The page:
Reading the Land: Vegetational Clues Of Slope History And Stability

The species, age, health, and condition of trees and other vegetation observed on a given Puget Sound shoreline can provide valuable clues for determining the present stability of a marine slope. The presence of leaning or jackstrawed trees, as well as the successional stage of the plant community on the site can also indicate when the last slope failure may have occurred and tell you something about previous land management activities such as logging and slope modifications. Vegetative clues should be interpreted in conjunction with hydrogeological observations and historical photographs when available.

Leaning trees may indicate:

  • Soil creep (curved trunks).
  • Past sudden shallow landslide (straight, dead trees).
  • Deep-seated rotational slide (large, live trees, leaning up slope).

Leaning trunks with vertical tops may indicate:

  • Past rapid slide within rooting zone.

Jackstrawed trees may indicate:

  • Active, large-scale ground movement.

Split trees may indicate:

  • Roots half in stable soil and half in unstable soil.

Groups of even-aged trees growing across a slope may indicate:

  • Establishment of pioneer species after a slide.
  • Areas of groundwater discharge.
  • The location of an impervious geologic strata.

Groups of even-aged trees oriented up—and downslope may indicate:

  • Slide path.
  • Groundwater seep discharge.
  • Gully.

Water-loving trees (e.g. alder) and other vegetation (e.g. salmonberry, horsetail) may indicate:

  • Seeps, springs, or other hydrologic features.

Immature trees may indicate:

  • Recent logging of slope.
  • Recent landslide.

Bluff face without vegetation may indicate:

  • Recurrent erosion/landslides.
  • Soil which will not support vegetation.
  • Compact subsoil too steep to retain topsoil.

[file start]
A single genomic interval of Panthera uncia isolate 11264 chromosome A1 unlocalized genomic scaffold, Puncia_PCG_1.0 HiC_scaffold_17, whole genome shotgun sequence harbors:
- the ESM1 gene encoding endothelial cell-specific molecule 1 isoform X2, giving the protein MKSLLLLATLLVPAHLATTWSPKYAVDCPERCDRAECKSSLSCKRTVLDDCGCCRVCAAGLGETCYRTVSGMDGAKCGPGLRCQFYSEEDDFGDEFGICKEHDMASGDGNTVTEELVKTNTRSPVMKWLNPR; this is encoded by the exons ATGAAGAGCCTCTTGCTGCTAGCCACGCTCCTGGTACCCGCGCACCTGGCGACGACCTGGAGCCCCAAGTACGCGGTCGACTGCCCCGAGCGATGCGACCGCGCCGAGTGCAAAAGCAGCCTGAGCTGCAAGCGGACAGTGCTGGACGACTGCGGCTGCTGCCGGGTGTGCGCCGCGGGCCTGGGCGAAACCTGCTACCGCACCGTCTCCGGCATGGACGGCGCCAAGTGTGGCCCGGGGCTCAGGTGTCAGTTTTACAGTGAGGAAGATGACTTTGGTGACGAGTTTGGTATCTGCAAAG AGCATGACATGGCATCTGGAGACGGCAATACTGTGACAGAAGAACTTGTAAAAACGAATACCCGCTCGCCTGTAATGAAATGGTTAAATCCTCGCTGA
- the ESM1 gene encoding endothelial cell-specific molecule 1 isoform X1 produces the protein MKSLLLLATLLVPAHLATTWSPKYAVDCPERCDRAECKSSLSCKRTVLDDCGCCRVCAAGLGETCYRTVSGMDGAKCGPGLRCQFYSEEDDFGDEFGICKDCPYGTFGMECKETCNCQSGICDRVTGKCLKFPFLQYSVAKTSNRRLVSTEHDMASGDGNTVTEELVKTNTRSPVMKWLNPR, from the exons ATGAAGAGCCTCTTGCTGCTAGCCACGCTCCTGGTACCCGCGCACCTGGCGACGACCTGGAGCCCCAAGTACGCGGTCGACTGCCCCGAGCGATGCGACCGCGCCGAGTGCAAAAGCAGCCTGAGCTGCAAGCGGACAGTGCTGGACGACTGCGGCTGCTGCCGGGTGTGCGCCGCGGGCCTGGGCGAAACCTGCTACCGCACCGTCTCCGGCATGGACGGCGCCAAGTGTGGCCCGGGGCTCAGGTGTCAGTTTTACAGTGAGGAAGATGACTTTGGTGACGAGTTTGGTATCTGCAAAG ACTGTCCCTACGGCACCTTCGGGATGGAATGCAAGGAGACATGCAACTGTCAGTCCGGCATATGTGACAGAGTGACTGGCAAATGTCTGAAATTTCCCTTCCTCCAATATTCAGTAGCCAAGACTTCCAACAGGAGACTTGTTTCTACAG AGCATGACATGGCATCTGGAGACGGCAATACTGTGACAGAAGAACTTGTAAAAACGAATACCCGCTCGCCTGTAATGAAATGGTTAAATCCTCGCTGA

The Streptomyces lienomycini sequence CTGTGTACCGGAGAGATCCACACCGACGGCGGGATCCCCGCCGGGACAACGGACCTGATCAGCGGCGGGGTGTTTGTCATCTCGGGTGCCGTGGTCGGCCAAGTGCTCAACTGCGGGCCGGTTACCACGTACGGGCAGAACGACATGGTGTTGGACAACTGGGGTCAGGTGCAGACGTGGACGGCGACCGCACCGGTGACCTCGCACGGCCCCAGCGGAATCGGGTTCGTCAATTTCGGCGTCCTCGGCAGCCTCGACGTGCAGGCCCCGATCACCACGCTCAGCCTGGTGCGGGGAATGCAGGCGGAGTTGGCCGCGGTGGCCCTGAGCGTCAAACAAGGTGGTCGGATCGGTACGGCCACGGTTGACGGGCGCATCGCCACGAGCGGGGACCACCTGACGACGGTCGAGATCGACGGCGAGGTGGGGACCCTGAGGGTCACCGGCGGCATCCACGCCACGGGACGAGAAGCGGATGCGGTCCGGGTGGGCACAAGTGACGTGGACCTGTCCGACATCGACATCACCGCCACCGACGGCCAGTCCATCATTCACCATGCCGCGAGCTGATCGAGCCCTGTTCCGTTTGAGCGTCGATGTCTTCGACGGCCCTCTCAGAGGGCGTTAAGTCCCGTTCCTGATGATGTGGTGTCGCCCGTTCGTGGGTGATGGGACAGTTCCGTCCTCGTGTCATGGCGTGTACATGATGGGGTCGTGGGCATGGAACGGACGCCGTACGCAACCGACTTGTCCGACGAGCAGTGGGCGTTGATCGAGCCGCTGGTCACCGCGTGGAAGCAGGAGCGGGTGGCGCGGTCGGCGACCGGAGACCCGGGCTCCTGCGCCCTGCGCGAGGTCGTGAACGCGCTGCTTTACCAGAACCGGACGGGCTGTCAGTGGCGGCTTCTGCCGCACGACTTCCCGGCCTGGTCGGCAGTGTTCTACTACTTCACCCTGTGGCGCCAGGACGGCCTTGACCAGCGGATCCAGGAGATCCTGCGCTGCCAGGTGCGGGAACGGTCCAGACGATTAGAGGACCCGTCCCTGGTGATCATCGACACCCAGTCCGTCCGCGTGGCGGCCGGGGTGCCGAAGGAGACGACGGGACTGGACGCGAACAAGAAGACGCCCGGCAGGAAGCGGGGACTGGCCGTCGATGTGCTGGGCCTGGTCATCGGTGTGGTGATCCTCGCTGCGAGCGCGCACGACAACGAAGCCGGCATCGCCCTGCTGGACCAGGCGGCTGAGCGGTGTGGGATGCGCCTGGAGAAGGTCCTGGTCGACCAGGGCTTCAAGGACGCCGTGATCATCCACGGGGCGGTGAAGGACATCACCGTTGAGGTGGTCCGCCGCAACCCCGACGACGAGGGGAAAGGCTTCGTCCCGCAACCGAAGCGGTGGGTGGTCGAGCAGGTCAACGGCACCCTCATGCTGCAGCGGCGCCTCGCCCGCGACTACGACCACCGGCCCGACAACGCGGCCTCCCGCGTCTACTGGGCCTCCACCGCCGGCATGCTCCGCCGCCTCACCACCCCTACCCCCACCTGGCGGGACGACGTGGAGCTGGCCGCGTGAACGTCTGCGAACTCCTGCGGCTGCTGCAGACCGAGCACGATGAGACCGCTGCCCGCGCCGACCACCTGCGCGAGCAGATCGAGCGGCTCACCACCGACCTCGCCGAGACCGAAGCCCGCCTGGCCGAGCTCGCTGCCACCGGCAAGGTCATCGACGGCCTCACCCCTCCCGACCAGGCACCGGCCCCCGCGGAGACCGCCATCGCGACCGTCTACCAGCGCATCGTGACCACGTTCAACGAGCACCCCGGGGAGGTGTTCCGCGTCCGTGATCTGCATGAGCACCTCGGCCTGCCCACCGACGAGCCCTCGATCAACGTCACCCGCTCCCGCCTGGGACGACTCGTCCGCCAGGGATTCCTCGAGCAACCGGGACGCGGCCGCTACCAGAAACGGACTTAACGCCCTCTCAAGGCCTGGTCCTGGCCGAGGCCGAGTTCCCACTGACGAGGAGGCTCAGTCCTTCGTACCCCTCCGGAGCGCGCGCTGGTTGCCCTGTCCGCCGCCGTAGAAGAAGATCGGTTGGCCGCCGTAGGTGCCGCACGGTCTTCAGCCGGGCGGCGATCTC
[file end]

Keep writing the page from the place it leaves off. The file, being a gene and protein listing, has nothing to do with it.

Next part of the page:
Old-growth trees or stumps on slopes may indicate:

  • Stable site (at least for last 300 years).

Mature conifer trees and associated late-successional understory plant community may indicate:

  • A relatively well-drained, stable slope.
  • No recent slope failure.

Age of trees growing on benches or terraces of a complex slope may indicate:

  • Period of time since last mass failure.
  • The site of an inactive old slide.

Buried logs, stumps and vegetation may indicate:

  • Past or active earth movement.
  • Clearing debris.

Windthrown trees may indicate:

  • Shallow rooting caused by:
    • Shallow soils.
    • High water table.
  • Recent exposure to wind caused by:
    • Adjacent clearing.
    • Severe atypical storm.
  • Presence of root rot.

Broken-topped trees may indicate:

  • Wind damage to trees previously protected.
  • Ice or snow damage.
  • Atypical storm damage.
  • Incidence of insects or disease.

Trees with older multiple tops or misshapen form may indicate:

  • Past storm damage (ice, snow, wind).
  • Past view topping.

Dense growth of brush may indicate:

  • Hidden slide paths.
  • Recent disturbance. (e.g. clearing, logging)
  • Groundwater discharge and saturated soils.

Vegetational development at the base(toe) of marine slopes may indicate:

  • Presence of an accretional feature.
  • Absence of wave attack.
  • Past landslide activity

Vertical scarps at the base(toe) of a marine slope may indicate:

  • Active wave attack.
  • An extremely erosion-resistant geologic strata.


  • Vegetation Management: A Guide for Puget Sound Bluff Property Owners, E. Menashe, 1993. WA State Department of Ecology. Pub. 93-31.
  • Characteristics That May Signal Presence of a Slide, G. Thorsen, in Washington Geologic Newsletter, Vol. 15, No. 3. July, 1987.
  • Illustrations from: Vegetation Management: A Guide for Puget Sound Bluff Property Owners, 1993.